September 27th – Lots of Firsts

Big female Merlin keeping an eye on the feeders. -J. Fleet

What a marvellous day! Not nearly the activity we witnessed yesterday but still lots happening including 5 firsts:

Banding the first Merlin caught at Ruthven.

#1 we caught and banded our first ever Merlin

Banded Merlin safely in the weighing cannister.

Detail of the Merlin's wing.

#2 Carol picked out the first Common Loon of the Fall migration while doing census.

An early Dark-eyed Junco.

#3 We caught and banded the first Dark-eyed Junco of the Fall migration.
#4 I saw the first Swamp Sparrow of the Fall while doing census.

Joanne with the first Brown Thrasher of the Fall.

#5 We caught and banded the first Brown Thrasher of the Fall and only the 2nd one ever banded here during the Fall (for some reason they’re a rarity at Ruthven during this season).

Brown Thrashers are a rarity here in the Fall.

The clear skies last night, drop in temperature, and a northerly wind all combined to induce a large contingent of migrants to continue heading south. So the area around Ruthven wasn’t nearly as busy with birds today. A good gauge is the number of birds we catch and band per 100 net hours. The rate yesterday was well over 100 whereas to day it was down to 49 birds/100 net hours. This suggests that the large number of birds around Ruthven had moved on during the night but…..the ‘new’ birds would indicate others had moved in to fill the void.

Bluebird guy Bill Read with his bake-in-a-box Apple Crisp...or maybe he bought it.

The Merlin was interesting. Bill Read, president of the Ontario Eastern Bluebird Society, was visiting and he and I were sitting outside the lab at the picnic table solving the problems of the world. Bill spotted the bird, a large female, winging by heading north and pointed it out. It was very quickly out of sight on the tail of some hapless migrant and we didn’t think more about it. About 5 minutes later he came strolling into the lab carrying this bird. It had evidently turned around and came shooting down at the birds at the feeders by Net #1. As soon as it hit the net Bill was up and after it and managed to corral it before it could escape.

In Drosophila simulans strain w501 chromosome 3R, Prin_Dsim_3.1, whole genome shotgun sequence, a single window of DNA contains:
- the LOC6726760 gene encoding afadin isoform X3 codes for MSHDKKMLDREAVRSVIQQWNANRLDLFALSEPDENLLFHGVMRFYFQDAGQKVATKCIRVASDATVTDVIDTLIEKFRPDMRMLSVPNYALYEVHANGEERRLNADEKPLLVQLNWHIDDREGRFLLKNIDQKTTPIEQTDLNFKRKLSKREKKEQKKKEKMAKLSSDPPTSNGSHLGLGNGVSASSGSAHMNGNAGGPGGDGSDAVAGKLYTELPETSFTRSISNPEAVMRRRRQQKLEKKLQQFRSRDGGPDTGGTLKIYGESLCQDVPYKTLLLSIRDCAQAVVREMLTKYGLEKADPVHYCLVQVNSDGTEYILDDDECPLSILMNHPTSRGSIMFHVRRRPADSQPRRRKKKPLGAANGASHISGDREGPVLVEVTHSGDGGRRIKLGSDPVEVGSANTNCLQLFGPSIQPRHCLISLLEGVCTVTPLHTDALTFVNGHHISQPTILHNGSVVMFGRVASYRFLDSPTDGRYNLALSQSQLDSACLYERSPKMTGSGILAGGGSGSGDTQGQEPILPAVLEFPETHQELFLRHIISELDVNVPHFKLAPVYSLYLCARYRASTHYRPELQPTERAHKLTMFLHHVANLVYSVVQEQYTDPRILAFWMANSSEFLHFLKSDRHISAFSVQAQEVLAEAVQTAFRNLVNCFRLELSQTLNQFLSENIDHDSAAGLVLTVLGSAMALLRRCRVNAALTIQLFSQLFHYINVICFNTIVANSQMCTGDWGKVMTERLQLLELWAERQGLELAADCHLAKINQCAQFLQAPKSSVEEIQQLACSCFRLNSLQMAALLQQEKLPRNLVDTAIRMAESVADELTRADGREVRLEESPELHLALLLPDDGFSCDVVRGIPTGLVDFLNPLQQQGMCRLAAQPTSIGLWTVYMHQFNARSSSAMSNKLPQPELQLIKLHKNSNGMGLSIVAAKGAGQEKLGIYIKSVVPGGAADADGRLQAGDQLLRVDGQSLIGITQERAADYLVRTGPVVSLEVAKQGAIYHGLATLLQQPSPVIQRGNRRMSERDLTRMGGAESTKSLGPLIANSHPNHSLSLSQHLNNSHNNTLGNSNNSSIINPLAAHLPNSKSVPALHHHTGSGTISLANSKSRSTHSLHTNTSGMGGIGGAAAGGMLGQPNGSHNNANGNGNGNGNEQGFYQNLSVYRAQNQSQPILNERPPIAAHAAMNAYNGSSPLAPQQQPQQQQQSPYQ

Banded 77:
1 Merlin
1 Least Flycatcher
1 Eastern Phoebe
1 Blue Jay
1 Eastern Tufted Titmouse
2 Black-capped Chickadees
2 Golden-crowned Kinglets
1 Hermit Thrush
1 Wood Thrush
1 Gray Catbird
1 Brown Thrasher
8 Cedar Waxwings
2 Nashville Warblers
1 Magnolia Warbler
3 Myrtle Warblers
4 Blackpoll Warblers
1 Chipping Sparrow
2 Lincoln’s Sparrows
14 White-throated Sparrows
1 Dark-eyed Junco
1 Purple Finch
27 American Goldfinches

Retrapped 36:
4 Black-capped Chickadees
1 Red-breasted Nuthatch
1 Gray-cheeked Thrush
1 Swainson’s Thrush
3 Gray Catbirds
2 Cedar Waxwings
1 Magnolia Warbler
1 Myrtle Warbler
3 Blackpoll Warblers
2 Chipping Sparrows
2 Song Sparrows
2 White-throated Sparrows
1 Purple finch
12 American Goldfinches

ET’s: 54 spp.
Fall Banding Total: 1,538
Year-to-Date Banding Total: 4,123

Comparison: AHY male goldfinch wing (showing Moult) top; HY male below.

Comparison: Wood Thrush (left) and Gray-cheeked Thrush.


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